“You get to do the conversation if this one is chatty.”
These are actual words I said to Hubby as we awaited our Lyft Driver at 4:45AM last week.
We were about to fly out of town and were ready to roll. All we needed was to get to the airport. Which is when we used an app to get a ride.
The thing that wasn’t on the app? A way to let the driver know whether or not we were up for small talk at 4:45AM.
Which, by the way, we were not.
The thing that our driver didn’t seem to understand? This very fact.
And boy, was she chatty! On and on she went at a rapid pace. What radio station would we like to hear? No, really, what station because everyone has a favorite! Where were we going to fly to? What were we going to do there? Do we have kids? Do we hate pop music as much as she does?
I tried to give off the “please don’t small talk me” vibe. You know that vibe.
Didn’t matter. Though Hubbie did his best, eventually she turned to me and the topic of my hair. Was it naturally curly? Did I wear it up a lot? Was it easily manageable?
You get the picture.
Some of us are all about the chatter thing because we think it’s the kind, friendly, even professional thing to do. We engage in small talk not just when it’s expected – like at networking events or group meetings – but whenever we’re in the vicinity of another person.
We do this because we believe it’s what people want. Or because we find silence awkward. Or because it’s what we would want.
But here’s the thing.
There are lots of different people in this world. Some LOVE getting to know people through small talk. Some find it awkward. Some downright hate it. Or they usually love to chat but they just got really bad news and need to process it. Or they need to conserve their energy.
Whatever the reason, it doesn’t make them bad or rude. It just makes them different from you.
How do you know if someone isn’t into small talk? It’s actually fairly simple.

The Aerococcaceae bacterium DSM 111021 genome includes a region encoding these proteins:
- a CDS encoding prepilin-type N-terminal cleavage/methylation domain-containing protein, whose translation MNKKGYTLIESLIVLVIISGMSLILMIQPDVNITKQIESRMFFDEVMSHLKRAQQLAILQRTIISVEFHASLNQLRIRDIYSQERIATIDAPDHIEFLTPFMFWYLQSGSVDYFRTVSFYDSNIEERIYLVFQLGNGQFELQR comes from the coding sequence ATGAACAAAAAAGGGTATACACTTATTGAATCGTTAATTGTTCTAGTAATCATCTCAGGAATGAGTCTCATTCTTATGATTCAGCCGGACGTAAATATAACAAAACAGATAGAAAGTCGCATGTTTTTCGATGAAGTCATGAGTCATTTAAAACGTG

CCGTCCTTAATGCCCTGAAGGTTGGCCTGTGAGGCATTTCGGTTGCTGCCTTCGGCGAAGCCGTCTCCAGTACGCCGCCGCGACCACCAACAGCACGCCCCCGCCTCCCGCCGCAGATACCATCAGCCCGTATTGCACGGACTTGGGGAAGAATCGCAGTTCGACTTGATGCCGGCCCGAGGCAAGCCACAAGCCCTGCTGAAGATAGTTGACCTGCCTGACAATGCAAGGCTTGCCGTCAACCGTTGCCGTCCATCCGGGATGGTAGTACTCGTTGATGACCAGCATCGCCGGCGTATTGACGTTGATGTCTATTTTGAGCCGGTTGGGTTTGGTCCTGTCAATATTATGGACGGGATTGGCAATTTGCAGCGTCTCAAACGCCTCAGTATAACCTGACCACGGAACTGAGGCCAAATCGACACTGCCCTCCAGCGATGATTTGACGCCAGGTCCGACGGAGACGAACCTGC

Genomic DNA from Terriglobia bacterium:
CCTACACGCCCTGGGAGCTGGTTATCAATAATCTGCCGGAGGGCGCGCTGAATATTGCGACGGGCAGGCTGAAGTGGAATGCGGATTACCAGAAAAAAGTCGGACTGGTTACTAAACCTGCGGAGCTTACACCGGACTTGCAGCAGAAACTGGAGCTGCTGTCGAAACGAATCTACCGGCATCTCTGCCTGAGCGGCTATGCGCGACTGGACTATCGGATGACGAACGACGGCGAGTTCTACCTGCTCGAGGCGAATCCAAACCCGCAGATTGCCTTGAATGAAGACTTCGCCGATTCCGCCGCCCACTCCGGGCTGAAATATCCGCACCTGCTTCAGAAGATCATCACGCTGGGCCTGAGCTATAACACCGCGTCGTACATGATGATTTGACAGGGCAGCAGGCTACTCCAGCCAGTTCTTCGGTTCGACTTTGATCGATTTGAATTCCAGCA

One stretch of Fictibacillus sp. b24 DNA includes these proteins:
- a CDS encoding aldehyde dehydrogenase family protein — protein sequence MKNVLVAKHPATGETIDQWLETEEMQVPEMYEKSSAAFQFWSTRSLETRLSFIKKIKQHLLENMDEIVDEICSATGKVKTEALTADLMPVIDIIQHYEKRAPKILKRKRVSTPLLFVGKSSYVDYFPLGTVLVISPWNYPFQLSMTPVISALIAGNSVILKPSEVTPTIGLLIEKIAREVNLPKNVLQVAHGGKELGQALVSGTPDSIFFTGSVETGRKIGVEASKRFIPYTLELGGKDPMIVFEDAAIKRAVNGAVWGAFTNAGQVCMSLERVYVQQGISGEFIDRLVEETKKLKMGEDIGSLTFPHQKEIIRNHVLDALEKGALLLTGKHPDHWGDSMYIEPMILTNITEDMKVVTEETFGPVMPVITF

If a person doesn’t want to do the small talk thing they will let you know.
They might not say it explicitly (actually, few will), but the message is there. They might try to nicely cut you off. They might look at their phones. Zone out. Look at others in the room.
Now, I’m someone who usually loves small talk (except when I’m on my way to the airport at 4:45AM, apparently). I find it fascinating, a great way to connect with others who are also into it.
I never, ever want to be that person…the one who can’t (or won’t) take the hint. That plows ahead, insistently talking about themselves or asking questions when the other person is internally begging for silence.
I’m guessing you don’t want to be that person either, right?
Which means us small talkers must:
- Be aware that others aren’t necessarily all like us.
- Look for clues that small talk ain’t someone’s thing and…
- Stop if that’s the case.
And what to do if you’re being chatted up when it ain’t your thing? A few steps:
- Smile and be gracious at first.
- Try non-verbals and hope they get it. If not…
- Nicely build a boundary. Let them know that you need to work/rest/close your eyes/save your energy. If they keep going on, keep stopping them, knowing you might need to get more explicit. (I’ve actually said the words “I’m sorry, but I really can’t talk anymore” to a chatty guy sitting next to me on a plane.)
An alternative option? Get preemptive.
If you’re near someone and it seems like chatting might be their thing, you can start with something like “Hi…good to see you/thanks for driving me/nice day…and I just need to let you know now that I need to focus/work/close my eyes/rest and so won’t be able to talk.”
It just might be your best way to fend off the small talker. At least until there’s an app for that. (Looking at you Lyft).
I think you get my point on this one…so I’ll stop chatting now.
Enjoy your day.
PS: Thanks to Jason Lander for the cute baby pic!